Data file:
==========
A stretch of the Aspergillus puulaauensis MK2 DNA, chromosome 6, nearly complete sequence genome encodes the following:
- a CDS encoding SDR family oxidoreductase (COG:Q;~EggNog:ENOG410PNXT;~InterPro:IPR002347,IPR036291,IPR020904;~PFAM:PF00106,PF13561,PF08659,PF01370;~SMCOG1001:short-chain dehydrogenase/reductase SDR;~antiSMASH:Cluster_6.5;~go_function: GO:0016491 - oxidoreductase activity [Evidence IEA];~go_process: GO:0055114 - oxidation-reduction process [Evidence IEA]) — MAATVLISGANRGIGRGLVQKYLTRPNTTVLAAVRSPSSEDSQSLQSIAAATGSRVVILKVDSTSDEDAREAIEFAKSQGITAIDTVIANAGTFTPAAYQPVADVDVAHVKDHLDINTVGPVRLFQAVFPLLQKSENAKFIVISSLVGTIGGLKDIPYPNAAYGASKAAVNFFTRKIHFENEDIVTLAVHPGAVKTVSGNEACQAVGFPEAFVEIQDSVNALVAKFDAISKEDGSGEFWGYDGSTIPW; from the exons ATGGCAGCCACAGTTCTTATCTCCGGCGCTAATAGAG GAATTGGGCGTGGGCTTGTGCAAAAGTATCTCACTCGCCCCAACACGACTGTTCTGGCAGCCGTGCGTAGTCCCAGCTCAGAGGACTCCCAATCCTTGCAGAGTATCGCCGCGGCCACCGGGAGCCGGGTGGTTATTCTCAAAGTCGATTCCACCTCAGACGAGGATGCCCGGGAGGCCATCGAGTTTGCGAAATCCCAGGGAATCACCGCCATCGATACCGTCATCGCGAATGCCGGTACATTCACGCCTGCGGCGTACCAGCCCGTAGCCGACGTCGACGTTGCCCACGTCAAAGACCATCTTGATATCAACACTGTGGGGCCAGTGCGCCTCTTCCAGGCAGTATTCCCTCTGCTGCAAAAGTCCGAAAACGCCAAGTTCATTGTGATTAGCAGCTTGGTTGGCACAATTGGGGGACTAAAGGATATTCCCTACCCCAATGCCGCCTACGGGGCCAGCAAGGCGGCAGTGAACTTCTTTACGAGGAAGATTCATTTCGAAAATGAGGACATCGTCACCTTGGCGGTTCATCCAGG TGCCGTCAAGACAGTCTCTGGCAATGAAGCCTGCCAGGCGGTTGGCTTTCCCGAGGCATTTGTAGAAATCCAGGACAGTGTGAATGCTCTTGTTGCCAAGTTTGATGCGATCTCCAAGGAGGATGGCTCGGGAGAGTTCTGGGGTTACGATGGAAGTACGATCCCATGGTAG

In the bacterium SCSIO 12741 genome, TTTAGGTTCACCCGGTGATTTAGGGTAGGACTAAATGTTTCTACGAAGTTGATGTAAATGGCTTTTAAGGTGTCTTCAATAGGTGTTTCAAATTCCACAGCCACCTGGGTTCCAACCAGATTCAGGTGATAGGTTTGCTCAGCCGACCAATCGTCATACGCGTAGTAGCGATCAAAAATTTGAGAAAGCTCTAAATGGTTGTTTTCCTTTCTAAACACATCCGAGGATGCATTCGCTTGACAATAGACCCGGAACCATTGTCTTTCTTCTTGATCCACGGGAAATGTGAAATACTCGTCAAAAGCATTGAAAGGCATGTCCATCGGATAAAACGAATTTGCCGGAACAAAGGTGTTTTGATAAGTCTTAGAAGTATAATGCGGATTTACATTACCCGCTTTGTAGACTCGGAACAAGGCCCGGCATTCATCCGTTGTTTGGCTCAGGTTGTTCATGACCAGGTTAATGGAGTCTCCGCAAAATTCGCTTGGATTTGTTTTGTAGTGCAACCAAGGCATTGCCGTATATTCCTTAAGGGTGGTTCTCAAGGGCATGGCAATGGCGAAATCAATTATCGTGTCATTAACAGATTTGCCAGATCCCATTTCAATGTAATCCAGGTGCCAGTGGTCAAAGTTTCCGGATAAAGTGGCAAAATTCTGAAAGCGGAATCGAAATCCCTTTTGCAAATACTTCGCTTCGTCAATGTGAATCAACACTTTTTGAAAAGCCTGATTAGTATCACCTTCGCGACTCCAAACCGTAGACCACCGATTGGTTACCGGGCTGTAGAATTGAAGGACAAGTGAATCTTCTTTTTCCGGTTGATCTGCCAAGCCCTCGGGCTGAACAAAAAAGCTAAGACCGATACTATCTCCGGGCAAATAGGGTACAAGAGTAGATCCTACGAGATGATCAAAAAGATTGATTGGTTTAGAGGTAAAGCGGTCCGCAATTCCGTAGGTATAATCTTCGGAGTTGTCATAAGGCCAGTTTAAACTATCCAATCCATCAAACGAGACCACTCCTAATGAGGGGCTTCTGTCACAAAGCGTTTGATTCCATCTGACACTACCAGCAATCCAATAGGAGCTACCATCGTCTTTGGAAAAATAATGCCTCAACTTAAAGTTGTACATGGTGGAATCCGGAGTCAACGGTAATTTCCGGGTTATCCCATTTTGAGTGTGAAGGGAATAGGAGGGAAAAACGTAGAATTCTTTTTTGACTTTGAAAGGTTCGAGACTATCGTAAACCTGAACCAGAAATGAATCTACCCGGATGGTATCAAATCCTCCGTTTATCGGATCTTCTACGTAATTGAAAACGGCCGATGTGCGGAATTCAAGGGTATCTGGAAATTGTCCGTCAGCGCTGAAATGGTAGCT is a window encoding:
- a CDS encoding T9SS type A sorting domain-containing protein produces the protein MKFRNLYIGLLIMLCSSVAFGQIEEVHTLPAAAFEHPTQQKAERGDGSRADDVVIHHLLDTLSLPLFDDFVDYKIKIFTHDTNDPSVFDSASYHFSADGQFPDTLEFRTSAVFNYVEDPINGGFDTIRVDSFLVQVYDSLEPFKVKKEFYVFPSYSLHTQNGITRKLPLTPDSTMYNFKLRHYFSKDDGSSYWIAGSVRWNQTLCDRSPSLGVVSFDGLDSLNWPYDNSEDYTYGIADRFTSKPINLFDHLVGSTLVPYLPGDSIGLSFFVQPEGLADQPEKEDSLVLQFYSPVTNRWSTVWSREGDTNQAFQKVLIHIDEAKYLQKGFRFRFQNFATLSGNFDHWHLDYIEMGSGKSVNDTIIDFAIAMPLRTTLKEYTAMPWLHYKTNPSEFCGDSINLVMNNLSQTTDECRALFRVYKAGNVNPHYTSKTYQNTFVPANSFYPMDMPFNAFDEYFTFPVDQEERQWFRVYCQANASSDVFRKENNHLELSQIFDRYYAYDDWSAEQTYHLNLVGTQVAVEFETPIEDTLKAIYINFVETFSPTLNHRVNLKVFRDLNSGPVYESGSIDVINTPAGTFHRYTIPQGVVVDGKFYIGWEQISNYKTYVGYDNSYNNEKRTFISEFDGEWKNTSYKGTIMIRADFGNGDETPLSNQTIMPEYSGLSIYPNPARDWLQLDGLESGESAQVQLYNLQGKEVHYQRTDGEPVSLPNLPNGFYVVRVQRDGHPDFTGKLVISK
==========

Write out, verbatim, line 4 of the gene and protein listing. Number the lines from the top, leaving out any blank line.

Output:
- a CDS encoding T9SS type A sorting domain-containing protein produces the protein MKFRNLYIGLLIMLCSSVAFGQIEEVHTLPAAAFEHPTQQKAERGDGSRADDVVIHHLLDTLSLPLFDDFVDYKIKIFTHDTNDPSVFDSASYHFSADGQFPDTLEFRTSAVFNYVEDPINGGFDTIRVDSFLVQVYDSLEPFKVKKEFYVFPSYSLHTQNGITRKLPLTPDSTMYNFKLRHYFSKDDGSSYWIAGSVRWNQTLCDRSPSLGVVSFDGLDSLNWPYDNSEDYTYGIADRFTSKPINLFDHLVGSTLVPYLPGDSIGLSFFVQPEGLADQPEKEDSLVLQFYSPVTNRWSTVWSREGDTNQAFQKVLIHIDEAKYLQKGFRFRFQNFATLSGNFDHWHLDYIEMGSGKSVNDTIIDFAIAMPLRTTLKEYTAMPWLHYKTNPSEFCGDSINLVMNNLSQTTDECRALFRVYKAGNVNPHYTSKTYQNTFVPANSFYPMDMPFNAFDEYFTFPVDQEERQWFRVYCQANASSDVFRKENNHLELSQIFDRYYAYDDWSAEQTYHLNLVGTQVAVEFETPIEDTLKAIYINFVETFSPTLNHRVNLKVFRDLNSGPVYESGSIDVINTPAGTFHRYTIPQGVVVDGKFYIGWEQISNYKTYVGYDNSYNNEKRTFISEFDGEWKNTSYKGTIMIRADFGNGDETPLSNQTIMPEYSGLSIYPNPARDWLQLDGLESGESAQVQLYNLQGKEVHYQRTDGEPVSLPNLPNGFYVVRVQRDGHPDFTGKLVISK